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Rajya Sabha TV: Security Scan- India’s- No First Use Policy



Rajya Sabha TV: Security Scan- India’s- No First Use Policy



No First Use Policy means that India which became a nuclear weapon capable state in May 1998 made a solemn commitment that it would not be the first to use nuclear weapons and it saw the nuclear weapon as being one that “deterred” any potential adversary from using this apocalyptic capability against India.


The genesis of the “No First Use” goes back to the early 1980s when a small group of security professionals proposed that as and when India acquired the weapon capability, it should stand on no first use. This concept was formalized by the first National Security Advisory Board after the Shakti test of May 1998. This issue has come into the public domain after the Defence Minister Mr. Manohar Parrikar recently shared his thoughts on the subject that this policy needs to be reviewed. This is also required because Pakistan often invokes its tactical nuclear weapon capability or what is referred to as battlefield nuke.

There was a clear understanding within the Government in 1998 that nuclear weapons are different kinds of weapons. It is more of a political weapon and its role is primarily to deter. At present, this is a complex issue in the sense that a country’s arsenals dictate its doctrine. In 1998, India did not have first strike capability in any case so No First Use was appropriate.


In the present scenario, NFU sounds good like in case of India making a perception in the world for seeking NSG membership and confers it a diplomatic advantage. But in case of adversaries, it is important whether India should have a No First Use policy and whether it should proclaim this or not. This policy also determines how Indian forces are structured, commanded and controlled.

It is extremely difficult to think that India will have a first strike capability which will take out each and every one of Pakistan’s or China’s nuclear assets. Today even US is not in a position to mount a decapitating strike on North Korea which is supposed to have six or eight nuclear weapons. Without a decapitating strike, implementing first use will have serious implications on the size of the arsenal i.e. the number of weapons to be used each time in the attack as the case may be, economy and deployment posture i.e. alert or de-alert of the army.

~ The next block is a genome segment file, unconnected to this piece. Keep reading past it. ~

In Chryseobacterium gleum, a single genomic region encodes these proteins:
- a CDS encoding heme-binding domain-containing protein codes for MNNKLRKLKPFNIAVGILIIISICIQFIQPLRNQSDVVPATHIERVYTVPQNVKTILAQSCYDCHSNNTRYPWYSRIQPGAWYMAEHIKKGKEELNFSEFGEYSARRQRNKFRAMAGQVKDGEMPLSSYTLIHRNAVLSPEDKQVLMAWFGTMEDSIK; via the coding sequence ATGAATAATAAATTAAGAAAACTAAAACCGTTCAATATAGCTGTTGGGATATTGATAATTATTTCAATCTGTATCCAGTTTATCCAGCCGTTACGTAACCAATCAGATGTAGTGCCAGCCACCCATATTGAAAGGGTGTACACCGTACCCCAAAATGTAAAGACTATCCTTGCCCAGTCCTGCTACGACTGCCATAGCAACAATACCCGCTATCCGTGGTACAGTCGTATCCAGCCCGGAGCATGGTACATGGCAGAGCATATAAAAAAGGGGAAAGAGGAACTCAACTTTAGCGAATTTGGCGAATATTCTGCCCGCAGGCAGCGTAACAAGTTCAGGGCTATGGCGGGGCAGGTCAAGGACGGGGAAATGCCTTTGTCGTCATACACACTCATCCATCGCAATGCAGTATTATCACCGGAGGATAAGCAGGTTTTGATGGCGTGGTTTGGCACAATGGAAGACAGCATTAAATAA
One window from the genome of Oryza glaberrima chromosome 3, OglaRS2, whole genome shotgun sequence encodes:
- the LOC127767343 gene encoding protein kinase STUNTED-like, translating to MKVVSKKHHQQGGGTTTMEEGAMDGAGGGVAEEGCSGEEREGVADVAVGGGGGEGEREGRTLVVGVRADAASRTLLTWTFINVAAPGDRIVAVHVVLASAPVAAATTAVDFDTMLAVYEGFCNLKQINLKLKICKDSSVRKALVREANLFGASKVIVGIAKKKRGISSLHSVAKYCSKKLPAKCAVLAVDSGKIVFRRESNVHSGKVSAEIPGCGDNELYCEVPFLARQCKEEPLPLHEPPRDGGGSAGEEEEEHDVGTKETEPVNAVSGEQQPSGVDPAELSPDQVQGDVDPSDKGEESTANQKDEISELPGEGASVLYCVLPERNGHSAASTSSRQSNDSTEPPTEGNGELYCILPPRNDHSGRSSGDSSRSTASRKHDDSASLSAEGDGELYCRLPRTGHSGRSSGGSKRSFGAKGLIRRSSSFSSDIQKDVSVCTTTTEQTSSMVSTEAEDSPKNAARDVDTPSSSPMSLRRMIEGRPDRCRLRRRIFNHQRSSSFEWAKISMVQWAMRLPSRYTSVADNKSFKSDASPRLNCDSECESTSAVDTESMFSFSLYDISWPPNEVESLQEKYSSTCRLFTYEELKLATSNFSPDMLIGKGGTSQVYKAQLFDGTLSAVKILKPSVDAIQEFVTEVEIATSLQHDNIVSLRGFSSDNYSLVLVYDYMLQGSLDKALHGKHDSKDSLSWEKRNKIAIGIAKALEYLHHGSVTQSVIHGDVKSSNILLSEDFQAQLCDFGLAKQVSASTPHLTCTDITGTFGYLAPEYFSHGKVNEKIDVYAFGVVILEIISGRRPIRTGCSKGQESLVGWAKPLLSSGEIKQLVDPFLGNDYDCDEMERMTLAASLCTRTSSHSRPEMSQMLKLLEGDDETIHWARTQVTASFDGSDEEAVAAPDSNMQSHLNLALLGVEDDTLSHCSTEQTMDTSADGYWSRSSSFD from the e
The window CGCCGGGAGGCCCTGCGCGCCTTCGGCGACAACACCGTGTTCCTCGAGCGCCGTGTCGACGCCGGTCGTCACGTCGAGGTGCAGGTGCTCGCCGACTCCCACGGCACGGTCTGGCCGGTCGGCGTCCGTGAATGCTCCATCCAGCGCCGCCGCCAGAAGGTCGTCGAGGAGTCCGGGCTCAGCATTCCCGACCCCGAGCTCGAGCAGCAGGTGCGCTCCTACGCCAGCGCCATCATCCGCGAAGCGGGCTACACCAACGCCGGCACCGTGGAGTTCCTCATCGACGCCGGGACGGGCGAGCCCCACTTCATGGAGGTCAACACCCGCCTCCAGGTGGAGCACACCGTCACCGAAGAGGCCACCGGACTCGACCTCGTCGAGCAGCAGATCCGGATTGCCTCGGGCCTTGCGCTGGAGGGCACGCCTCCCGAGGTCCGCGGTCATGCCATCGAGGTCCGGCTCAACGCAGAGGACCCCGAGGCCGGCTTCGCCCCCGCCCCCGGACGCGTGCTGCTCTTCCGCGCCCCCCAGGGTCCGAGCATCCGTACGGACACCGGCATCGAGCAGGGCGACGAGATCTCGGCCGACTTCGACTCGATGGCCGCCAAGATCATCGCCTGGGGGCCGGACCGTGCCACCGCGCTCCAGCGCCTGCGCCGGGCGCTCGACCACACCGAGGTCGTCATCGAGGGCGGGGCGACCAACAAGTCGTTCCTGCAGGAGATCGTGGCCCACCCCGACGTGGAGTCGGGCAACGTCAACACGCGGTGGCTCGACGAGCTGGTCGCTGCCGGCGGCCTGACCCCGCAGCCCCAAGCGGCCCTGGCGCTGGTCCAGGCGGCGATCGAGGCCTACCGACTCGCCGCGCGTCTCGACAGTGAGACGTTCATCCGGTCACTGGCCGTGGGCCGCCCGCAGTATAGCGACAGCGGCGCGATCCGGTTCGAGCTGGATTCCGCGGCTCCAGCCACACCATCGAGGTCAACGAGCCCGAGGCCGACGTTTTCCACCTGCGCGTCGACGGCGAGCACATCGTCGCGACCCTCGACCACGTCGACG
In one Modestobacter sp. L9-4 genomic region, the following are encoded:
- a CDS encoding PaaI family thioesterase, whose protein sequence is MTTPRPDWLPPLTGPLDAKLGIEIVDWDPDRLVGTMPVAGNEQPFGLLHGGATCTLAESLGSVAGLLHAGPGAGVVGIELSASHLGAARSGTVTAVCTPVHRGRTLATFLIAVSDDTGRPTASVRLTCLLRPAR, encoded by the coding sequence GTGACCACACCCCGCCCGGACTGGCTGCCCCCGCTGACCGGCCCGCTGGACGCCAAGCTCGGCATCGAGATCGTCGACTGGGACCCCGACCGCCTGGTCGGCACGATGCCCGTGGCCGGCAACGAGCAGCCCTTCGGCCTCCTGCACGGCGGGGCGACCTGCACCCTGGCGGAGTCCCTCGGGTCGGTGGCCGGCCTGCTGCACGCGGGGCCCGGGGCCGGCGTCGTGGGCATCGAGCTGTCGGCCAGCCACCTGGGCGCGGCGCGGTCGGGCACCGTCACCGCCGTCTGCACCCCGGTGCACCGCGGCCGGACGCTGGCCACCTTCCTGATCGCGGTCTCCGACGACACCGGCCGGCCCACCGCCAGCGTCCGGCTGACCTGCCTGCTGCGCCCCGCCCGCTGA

As far as Pakistan is concerned, it is well known that they are conventionally weaker than India therefore, the threats they make to India of going nuclear is quite understandable. This is only rhetoric. In Pakistan, nuclear thinking is dominated by the military and this is a key difference between India and Pakistan. Military finds it difficult to accept the notion that these are political weapons which should be should be used under certain circumstances only. Pakistan wants to address every single kind of security threat it is facing through this option like tactical, operational and strategic deterrence. But in doing so, it ignores the nature of nuclear weapons and its consequences.

In case of China, using nuclear weapons in the Himalayan region would be an ecological disaster. Both India and China have their No First Use policies therefore, on the issues of loss of Arunachal Pradesh or the areas near the border, it is unlikely that nuclear weapons might be used. Developing conventional military capabilities is good enough to tackle these issues and it would be better to keep the nuclear weapons primarily as deterrence to other nuclear weapons and to ensure national survival.


The last time India articulated its nuclear doctrine was in 2003. There are scientific and technological developments that take place, security environments evolve and change. Therefore, once a decade, India should have a kind of review of the nuclear doctrine and No First Use which is a part of it. The nuclear issue is complex and opaque. What is in the public domain is only one part and on the other hand it cannot choose to ignore some of the harsh strategic realities which constitute China-Pak weapons of mass destruction and covert cooperation between them. India needs to proceed with caution.